Securing Browser Access: The Doorways to Sensitive Data
According to a report from McAfee, Dissecting the Top Five Network Attack Methods: A Thief’s Perspective (PDF), the top network attack methods include network abuse (42 percent) and browser attacks (36 percent).
The report also revealed an 87 percent growth in suspicious URLs in the last year, that is, spoofed sites launched to support phishing attacks that attempt to fool users into downloading malware or giving away personal information, like passwords or credit card numbers. An additional 62 million brute force attacks were detected in 2014, showing that passwords are major targets.
Browsers are seen as doors to your internal networks and systems, the reason behind attack methods such as phishing emails, social engineering and drive-by malware downloads that use the browser to steal passwords.
In turn, they can log into your accounts and bypass any detection tools by posing as a legitimate user, transferring money to different accounts or downloading tons of sensitive data to their servers.
Modern Browser Attacks
A recent phishing attack is now targeting users of Microsoft’s latest operating system, Windows 10. Attackers are sending emails that appear to be from Microsoft, equipped with ransomware attachments that will encrypt their files until the user sends Bitcoin to the attackers, according to a Cisco blog. As long as users fall for phishing emails, attackers will continue to send them.
Another recent browser attack drops a new version of the RIG exploit kit (3.0), which has infected about 1.25 million users. According to Trustwave research, nearly 90 percent of the traffic delivered to RIG can be traced back to several malicious ad campaigns. That means when a user clicks on an online ad, they’re infected by the malware - also called malvertising.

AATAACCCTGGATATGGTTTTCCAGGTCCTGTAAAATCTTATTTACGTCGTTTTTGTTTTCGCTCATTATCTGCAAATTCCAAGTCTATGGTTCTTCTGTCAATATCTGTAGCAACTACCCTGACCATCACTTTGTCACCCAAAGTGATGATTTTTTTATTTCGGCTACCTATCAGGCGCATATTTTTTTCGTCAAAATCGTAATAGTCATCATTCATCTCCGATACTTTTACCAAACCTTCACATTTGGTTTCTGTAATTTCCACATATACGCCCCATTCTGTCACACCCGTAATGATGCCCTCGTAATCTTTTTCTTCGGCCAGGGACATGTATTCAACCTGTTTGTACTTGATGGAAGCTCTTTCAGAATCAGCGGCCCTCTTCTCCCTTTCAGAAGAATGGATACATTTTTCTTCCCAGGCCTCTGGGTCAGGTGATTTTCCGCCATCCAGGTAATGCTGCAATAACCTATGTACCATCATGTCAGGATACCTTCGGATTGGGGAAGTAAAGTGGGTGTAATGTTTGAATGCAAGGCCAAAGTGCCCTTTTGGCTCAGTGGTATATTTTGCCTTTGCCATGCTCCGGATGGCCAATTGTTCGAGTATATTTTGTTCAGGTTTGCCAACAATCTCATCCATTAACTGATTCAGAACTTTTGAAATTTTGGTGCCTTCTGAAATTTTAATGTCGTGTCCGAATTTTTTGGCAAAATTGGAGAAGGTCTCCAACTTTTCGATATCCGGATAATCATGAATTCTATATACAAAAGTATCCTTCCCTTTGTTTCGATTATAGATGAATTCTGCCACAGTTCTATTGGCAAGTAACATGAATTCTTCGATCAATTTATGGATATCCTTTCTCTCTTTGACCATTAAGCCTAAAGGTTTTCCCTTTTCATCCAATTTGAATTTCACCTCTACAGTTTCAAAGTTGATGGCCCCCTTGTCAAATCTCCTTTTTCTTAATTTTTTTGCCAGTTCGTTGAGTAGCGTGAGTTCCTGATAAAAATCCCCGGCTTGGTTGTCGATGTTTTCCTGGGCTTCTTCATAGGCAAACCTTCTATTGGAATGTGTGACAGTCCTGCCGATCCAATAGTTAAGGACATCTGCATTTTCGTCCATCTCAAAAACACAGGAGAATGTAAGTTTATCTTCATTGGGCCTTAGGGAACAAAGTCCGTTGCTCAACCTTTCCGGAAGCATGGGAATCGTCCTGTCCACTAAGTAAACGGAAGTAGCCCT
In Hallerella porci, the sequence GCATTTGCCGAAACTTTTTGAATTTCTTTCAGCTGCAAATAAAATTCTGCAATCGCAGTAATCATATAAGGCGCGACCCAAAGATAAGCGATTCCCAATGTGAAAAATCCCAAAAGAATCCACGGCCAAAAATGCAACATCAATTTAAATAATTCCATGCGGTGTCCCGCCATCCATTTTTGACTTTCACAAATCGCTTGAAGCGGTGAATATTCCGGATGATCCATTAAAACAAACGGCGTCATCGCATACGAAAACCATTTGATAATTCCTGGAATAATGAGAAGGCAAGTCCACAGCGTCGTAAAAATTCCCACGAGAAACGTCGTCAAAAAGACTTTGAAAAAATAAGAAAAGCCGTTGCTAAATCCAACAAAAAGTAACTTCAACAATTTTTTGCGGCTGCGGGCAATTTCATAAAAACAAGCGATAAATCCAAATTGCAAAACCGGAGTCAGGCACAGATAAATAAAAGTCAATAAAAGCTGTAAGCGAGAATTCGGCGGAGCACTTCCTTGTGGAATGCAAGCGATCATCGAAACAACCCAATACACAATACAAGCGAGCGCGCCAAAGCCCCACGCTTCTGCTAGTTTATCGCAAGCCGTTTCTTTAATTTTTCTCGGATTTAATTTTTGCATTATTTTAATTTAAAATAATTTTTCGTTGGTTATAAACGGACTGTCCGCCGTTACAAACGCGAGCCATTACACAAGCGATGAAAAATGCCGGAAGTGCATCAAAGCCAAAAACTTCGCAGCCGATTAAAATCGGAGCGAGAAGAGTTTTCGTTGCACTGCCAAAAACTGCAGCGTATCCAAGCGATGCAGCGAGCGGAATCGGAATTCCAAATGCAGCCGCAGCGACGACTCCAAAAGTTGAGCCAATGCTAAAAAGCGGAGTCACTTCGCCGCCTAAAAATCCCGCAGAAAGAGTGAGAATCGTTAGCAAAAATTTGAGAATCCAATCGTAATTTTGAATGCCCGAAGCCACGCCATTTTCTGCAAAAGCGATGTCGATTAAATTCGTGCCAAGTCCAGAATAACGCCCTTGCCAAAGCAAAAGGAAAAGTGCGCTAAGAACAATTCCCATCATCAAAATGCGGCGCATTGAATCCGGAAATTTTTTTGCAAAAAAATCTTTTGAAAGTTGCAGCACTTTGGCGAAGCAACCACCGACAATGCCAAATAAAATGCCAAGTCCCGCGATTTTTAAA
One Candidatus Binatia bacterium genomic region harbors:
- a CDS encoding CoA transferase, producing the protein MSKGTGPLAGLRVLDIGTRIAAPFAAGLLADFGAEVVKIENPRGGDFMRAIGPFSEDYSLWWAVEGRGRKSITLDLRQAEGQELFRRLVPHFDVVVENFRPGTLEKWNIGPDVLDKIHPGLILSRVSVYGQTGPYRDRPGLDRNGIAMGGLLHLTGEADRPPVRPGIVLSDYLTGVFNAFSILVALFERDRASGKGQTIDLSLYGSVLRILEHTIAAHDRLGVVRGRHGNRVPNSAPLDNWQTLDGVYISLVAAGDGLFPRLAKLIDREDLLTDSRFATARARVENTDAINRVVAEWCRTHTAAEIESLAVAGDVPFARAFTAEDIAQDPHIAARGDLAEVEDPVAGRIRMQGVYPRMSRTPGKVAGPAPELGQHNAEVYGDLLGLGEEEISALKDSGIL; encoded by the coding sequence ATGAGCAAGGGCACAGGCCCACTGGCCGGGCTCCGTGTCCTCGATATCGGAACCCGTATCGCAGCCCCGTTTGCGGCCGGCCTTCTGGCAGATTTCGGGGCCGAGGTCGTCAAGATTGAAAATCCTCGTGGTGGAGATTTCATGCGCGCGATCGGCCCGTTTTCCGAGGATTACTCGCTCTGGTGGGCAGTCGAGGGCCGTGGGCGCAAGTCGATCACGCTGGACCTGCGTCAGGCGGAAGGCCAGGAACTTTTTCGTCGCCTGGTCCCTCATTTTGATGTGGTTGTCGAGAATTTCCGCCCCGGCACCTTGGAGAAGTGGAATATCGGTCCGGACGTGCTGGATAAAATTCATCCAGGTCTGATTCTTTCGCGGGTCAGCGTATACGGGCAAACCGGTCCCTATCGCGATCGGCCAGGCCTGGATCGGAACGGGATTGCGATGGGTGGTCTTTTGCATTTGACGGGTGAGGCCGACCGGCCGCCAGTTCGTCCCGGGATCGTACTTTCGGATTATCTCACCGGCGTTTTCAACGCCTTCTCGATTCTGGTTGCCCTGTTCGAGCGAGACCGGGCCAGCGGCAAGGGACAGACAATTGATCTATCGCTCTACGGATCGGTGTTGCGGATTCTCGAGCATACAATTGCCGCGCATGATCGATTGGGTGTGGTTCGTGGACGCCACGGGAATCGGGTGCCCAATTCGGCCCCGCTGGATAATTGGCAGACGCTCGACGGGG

Attackers leveraged cheap ad providers, allowing them to selectively target who their ads get shown to, which is ideal as RIG only targets users of Microsoft’s Internet Explorer browser. RIG is exploiting a few known vulnerabilities that have been patched already, including Adobe Flash (CVE-2015-5122) and Microsoft’s Object Linking and Embedding (OLE) library, according to eWeek.com. That means people that haven’t updated their browsers or plugins could be susceptible to these browser-based attacks.
Users can avoid browser attacks in a few ways, including ensuring that browser plugins and browsers are all up-to-date, as well as enabling click-to-play in your browser (prevents plugin content from playing automatically, or downloading malware onto your computer automatically).
Exploiting Bring Your Own Device (BYOD)
Another method referenced is stealthy attacks - that is, advanced and complex threats that enables attackers to steal intellectual property. While these types of attacks can take months to build while they research and map out your infrastructure and network, they may also target personal devices to actually penetrate your network.
BYOD (Bring Your Own Device) is also a target of attackers, as they’re often not maintained or controlled by administrators, therefore they’re less protected. Employees don’t typically want to install work-related security agents or apps on their phones due to privacy concerns.
When seeking a security solution to manage your devices and browser authentication, choose one that doesn’t collect personal info and invade your employees’ privacy, but still provides visibility and security against modern browser attacks.
With two-factor authentication, you can stop attackers that use browsers to gain access to your systems or network via stolen passwords. Two-factor authentication requires the use of your personal device, like a smartphone, to verify your identity a second time (the first being your username/password).
An advanced two-factor solution also offers the ability to track all of the devices that authenticate into your network, showing you detailed information about what type and versions of browsers used - without the use of an agent, quelling employee privacy concerns. Plus, you can see if your users are using jailbroken or rooted devices to authenticate, which can be susceptible to vulnerabilities and present a potential risk to your organization’s security health.
Device Visibility - Key to Tightening Up Endpoint Security
Attackers deliver exploit kits and malware via links and attachments, accessed over a user’s browser. But those exploits typically depend on leveraging known vulnerabilities found in certain outdated plugins and software running on a user’s browser, such as Flash and Java.
For companies that want more visibility into their users’ browsers, including type, version, plugins, and more, Duo Access provides advanced security features beyond just two-factor authentication. Get a quick overview of your dashboard and see which users have Flash and Java enabled/installed on their devices, so you can take action to reduce your security risk profile.